Talking politics at work

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Keeping your opinions to yourself at work might not be easy in today's supercharged political climate.

With the general election just weeks away, political discussions naturally come up in offices, on campuses and at job sites throughout the Baltimore area.


But seemingly harmless banter about the latest debate or a candidate's misstep quickly can turn ugly, some workplace experts warn. Strong opinions on candidates and issues can become a source of conflict and tension, experts say, potentially offending colleagues, bosses, even customers.

Politics and the workplace collided dramatically in recent weeks, including the suspension of a Gallaudet University official who signed a Maryland referendum petition and reports of employers elsewhere encouraging workers to vote for specific candidates.


Barbara Pachter, a business etiquette consultant, has this advice for people at work: Don't get sucked in.

"Asking political questions can hurt your rapport with people," said Pachter of Cherry Hill, N.J.-based Pachter & Associates. "It can really affect your opinion of someone, if I think you believe what I believe and I find out you don't. Why do you want to risk that? It has no influence on how you do your job, so why bring politics into it? You want to connect with these people, and political discussions can be an area of disconnect."

Pachter advises against asking — or answering — questions such as: Who are you going to vote for? Who do you think won the debate? How can you possibly vote for him or her?

"Political conversation is getting more and more polarized all the time, and clearly the election ramps that up … but it's the path we're on," said Howard J. Ross, founder and chief learning officer of Silver Spring-based Cook Ross Inc., a corporate consulting and diversity training firm. "Parties are so polarized and people are so identified with that party, it's much more dangerous and threatening to have these conversations. If you are in a predominantly Democratic environment and you're a Republican, you might suppress your point of view and vice versa. There's more danger associated with those differences than there ever was before."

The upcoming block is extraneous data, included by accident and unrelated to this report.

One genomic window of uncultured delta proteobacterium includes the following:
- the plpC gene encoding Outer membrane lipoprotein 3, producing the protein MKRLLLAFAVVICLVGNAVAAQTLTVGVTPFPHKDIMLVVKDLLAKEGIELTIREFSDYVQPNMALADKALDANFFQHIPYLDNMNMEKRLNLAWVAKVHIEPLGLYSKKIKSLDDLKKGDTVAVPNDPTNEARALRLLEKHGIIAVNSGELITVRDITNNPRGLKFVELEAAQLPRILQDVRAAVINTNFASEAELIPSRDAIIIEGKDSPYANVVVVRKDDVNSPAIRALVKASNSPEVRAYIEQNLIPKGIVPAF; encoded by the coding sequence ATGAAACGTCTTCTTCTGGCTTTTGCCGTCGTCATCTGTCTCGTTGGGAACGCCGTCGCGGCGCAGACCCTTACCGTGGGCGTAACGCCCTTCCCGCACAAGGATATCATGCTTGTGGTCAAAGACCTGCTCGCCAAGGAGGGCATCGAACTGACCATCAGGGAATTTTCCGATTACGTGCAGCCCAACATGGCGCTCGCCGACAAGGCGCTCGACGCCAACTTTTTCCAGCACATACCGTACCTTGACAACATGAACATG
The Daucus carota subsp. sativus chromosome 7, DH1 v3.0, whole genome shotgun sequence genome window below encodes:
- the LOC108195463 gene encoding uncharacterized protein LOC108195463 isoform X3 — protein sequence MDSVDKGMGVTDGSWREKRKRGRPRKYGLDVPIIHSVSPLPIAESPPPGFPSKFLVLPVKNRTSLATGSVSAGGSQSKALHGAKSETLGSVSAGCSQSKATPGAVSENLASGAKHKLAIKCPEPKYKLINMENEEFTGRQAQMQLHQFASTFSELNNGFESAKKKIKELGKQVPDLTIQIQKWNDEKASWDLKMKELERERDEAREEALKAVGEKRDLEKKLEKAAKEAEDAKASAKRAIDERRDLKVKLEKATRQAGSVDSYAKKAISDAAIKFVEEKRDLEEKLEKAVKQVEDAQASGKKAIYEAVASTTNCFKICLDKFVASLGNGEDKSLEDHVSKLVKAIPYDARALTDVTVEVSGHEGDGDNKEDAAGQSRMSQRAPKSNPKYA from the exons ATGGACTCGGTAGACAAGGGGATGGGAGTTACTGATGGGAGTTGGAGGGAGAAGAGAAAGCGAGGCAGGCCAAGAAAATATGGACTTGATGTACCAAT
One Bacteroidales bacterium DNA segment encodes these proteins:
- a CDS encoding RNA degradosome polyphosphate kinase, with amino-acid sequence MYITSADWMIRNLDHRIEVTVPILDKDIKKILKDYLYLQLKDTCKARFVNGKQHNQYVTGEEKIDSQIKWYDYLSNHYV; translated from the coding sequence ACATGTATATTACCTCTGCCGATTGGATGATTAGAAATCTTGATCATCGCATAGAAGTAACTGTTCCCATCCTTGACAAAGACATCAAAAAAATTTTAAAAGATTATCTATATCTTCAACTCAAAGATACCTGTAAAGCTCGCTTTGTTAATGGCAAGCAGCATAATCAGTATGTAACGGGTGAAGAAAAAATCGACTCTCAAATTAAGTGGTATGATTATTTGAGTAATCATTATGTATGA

That danger can lead to slights, such as being left out of the office lunch clique, to more serious consequences — like getting fired.

Private-sector employees may not realize that protections against discriminatory firings or disciplinary actions based on race, gender and religion don't extend to political expression or activity in the workplace, said Thomas A. Cox Jr., labor and employment attorney with Epstein Becker Green in Washington, D.C., and Atlanta. In most states, including Maryland, employees work at the will of the employer.

Political chatter may seem harmless, but "the difficulty or challenge for employers is that political issues stir up these intense emotions" on topics such as abortion, religion and national origin, Cox said.

No private policies


"The bottom line is these types of discussions may lead to allegations of bullying and create a hostile work environment," Cox said. "The expression of political views creates an environment for some employees that they might consider to be uncomfortable or in some cases hostile. … Employers have to avoid the creation of a hostile work environment."

Employers typically have no specific policies covering political discussions, but situations that escalate could be covered under bullying or harassment policies. The challenge for employers and employees alike, experts say, is to create an environment where workers can comfortably express themselves but don't feel threatened by others' views.

Businesses without specific rules on political discussions still say they want employees to keep things from getting heated.

Landover-based Giant Food, the Baltimore area's biggest supermarket chain, has no specific policy prohibiting workers from discussing political issues, but "we do obviously expect our associates to conduct themselves in a professional manner at all times," said Jamie Miller, a spokesman for the grocer.

A handful of Baltimore-area employers said political discussions routinely crop up, with no ramifications.

Politics is not a verboten topic at The Hatcher Group, a Bethesda-based communications firm with offices in Baltimore and Annapolis, said President Ed Hatcher. It comes up a lot, especially near a presidential election, he said.


The firm works with foundations and nonprofits to "advance social change," focusing on poverty and the environment, so it attracts people with similar views on — say — environmental protection and helping low-income residents.